Film: Picture a Scientist – online screening

Most women breaking gender stereotypes would be proud to show their daughters their place of work. But for Jane Willenbring, hearing her daughter say that she wants to be a scientist (inspired after a visit to Willenbring’s lab) caused her to burst into tears. Willenbring was overwhelmed with fear that her daughter would be treated how she herself had been.

Picture a Scientist shows the story of three female scientists and their battles with sexism in academia. From being given smaller lab space to being pushed down a hill in Antarctica, their experiences make the lack of women in academia far less surprising.

Geologist, Jane Willenbring spent her first research trip to Antarctica putting up with bullying and physical abuse from her supervisor. As a PhD student at Boston University she dreamt of becoming an astronaut, but having been driven out of science before completing her PhD, that dream is now shattered. The power dynamic between supervisor and student creates a position for abuse to easily occur, with her supervisor even telling Willenbring he would ensure she got no funding to carry out research in Antarctica.

Raychelle Burks, a chemist at American University in Washington DC, discusses how being a woman of colour means she’s targeted in a more complex way. Despite having a faculty sticker on her car, people have questioned if she works at the University while parking, or even mistaken her for a cleaner.  Remembering how someone had told her to straighten her hair to look ‘more professional’ for an interview, Burks identifies a key problem: minorities feeling they need to fit into what it is to be a scientist. Yet after changing to fit in, you are still not ‘one of them’.

Finally, Nancy Hopkin, geneticist at the Massachusetts Institute of Technology (MIT), described how she would stay late to measure her lab space compared to that of her male colleagues trying to prove she was being discriminated against. Despite being mistaken as a technician, and not getting credit for a discovery she worked on, Hopkin wasn’t able to speak out: “In that era women had to be nice” she said, or you were seen as a “nasty difficult woman.”

The hostile environment described by these three scientists shows how a large part of gender harassment in science comes from putting female co-workers down, treating them as less able and excluding them. Is it surprising to see women don’t want to work in such an  environment?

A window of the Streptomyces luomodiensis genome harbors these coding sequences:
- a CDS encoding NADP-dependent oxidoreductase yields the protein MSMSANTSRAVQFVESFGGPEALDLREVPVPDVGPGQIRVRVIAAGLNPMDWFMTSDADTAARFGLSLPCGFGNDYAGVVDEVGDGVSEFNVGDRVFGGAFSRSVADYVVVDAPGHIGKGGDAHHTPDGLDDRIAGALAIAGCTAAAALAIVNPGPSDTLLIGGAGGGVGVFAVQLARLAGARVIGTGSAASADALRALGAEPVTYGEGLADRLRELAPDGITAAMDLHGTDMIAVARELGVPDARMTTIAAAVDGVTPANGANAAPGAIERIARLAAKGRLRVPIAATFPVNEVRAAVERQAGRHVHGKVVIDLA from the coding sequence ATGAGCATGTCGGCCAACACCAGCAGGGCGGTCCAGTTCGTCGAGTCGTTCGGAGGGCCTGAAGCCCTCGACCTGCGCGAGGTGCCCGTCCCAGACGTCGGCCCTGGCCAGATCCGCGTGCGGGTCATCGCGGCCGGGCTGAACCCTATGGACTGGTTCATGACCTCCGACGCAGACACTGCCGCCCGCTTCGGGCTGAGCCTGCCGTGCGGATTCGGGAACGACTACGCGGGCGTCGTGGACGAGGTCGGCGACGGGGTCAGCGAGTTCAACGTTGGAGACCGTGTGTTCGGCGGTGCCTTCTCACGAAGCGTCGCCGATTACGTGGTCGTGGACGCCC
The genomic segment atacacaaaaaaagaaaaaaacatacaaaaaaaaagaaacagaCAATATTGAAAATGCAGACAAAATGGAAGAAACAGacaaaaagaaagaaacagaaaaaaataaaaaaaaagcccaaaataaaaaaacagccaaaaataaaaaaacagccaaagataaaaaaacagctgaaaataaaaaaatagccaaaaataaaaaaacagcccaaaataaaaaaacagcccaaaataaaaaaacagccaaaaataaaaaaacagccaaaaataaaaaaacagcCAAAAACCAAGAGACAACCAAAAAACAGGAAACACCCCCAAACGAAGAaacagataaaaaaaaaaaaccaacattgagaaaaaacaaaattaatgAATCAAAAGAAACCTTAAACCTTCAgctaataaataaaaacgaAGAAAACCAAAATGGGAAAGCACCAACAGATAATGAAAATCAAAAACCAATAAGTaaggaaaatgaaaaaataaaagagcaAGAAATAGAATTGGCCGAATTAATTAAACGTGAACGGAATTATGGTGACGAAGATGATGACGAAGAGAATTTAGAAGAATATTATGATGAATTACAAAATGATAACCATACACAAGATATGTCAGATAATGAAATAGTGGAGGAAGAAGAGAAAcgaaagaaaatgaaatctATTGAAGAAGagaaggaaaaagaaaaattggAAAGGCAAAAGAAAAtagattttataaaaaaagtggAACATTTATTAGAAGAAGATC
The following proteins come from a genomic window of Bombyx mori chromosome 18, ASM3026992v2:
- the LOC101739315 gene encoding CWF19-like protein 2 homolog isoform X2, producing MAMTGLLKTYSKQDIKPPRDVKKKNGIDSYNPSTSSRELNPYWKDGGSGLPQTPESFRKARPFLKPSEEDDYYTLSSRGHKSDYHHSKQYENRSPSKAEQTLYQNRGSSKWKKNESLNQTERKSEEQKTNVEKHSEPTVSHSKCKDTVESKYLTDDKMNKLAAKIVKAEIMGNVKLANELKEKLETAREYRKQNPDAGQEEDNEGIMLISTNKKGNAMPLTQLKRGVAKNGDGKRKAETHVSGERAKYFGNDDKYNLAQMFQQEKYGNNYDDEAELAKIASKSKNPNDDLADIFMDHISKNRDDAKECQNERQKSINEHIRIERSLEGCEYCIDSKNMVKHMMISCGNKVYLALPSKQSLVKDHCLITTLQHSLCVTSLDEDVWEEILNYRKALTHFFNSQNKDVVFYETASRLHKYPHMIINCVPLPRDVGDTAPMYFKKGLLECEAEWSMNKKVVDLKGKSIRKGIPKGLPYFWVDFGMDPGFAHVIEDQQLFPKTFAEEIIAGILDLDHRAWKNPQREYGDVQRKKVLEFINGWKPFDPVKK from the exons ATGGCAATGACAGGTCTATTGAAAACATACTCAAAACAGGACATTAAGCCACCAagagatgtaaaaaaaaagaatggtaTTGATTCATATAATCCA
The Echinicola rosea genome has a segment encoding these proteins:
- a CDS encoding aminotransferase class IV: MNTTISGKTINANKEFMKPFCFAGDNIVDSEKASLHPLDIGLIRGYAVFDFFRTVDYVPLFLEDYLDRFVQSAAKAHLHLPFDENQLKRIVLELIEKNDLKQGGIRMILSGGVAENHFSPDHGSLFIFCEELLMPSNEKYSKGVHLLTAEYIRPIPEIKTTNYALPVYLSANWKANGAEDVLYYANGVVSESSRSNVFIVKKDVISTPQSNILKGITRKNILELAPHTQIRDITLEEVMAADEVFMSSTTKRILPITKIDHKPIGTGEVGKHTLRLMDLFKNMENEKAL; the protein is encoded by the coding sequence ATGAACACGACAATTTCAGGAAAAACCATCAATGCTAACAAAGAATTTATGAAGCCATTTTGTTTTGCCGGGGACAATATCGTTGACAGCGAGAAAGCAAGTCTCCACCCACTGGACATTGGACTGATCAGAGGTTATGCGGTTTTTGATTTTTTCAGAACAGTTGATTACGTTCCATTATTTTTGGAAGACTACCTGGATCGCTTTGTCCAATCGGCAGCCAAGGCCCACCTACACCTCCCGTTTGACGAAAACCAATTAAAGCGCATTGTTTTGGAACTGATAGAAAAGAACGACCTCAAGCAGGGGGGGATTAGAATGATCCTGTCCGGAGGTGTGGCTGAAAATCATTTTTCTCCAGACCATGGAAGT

As a woman in science myself, these were difficult stories to watch and I was sometimes uncomfortable when confronting the familiar feeling of being an outsider in a male dominated field. However, these stories are also inspiring: seeing three women challenging sexism and bullying to become successful in their fields. 

Willenbring pursued, and eventually won, a lawsuit against her former supervisor. Burks shows there is no need to “chase this mythology of what a scientist is” and is proudly herself, speaking to audiences without ‘straightening her hair to look more professional’. Knowing that representation matters she shows women of colour they can be scientists.

Hopkin, along with colleagues at MIT, compared their experiences of sexism and compiled a report to show what they had to deal with. Known as the MIT Report, it gave irrefutable data that male colleagues couldn’t ignore. They measured lab spaces, showed women were paid less than men, and that a lack of childcare on central campus limited women’s options. MIT’s male president had to endorse the report, and after a daycare centre was built on campus, the number of tenured women doubled.

Hopkin not only discusses the cost to women in this film, but also the cost to science: “If you believe ability and passion in science is evenly distributed between the sexes then not having women [in science] you’re losing half the talent”. It’s shocking to think of the number of discoveries lost because women and minority groups have been excluded from science.

At the end of the film, despite the triumphs of the MIT Report, Hopkin appeared saddened and infuriated by the time she and her colleagues had to spend fighting to be on an even playing field with men: “Such a waste of time and energy,” she says, “when all you wanted was to be a scientist.”

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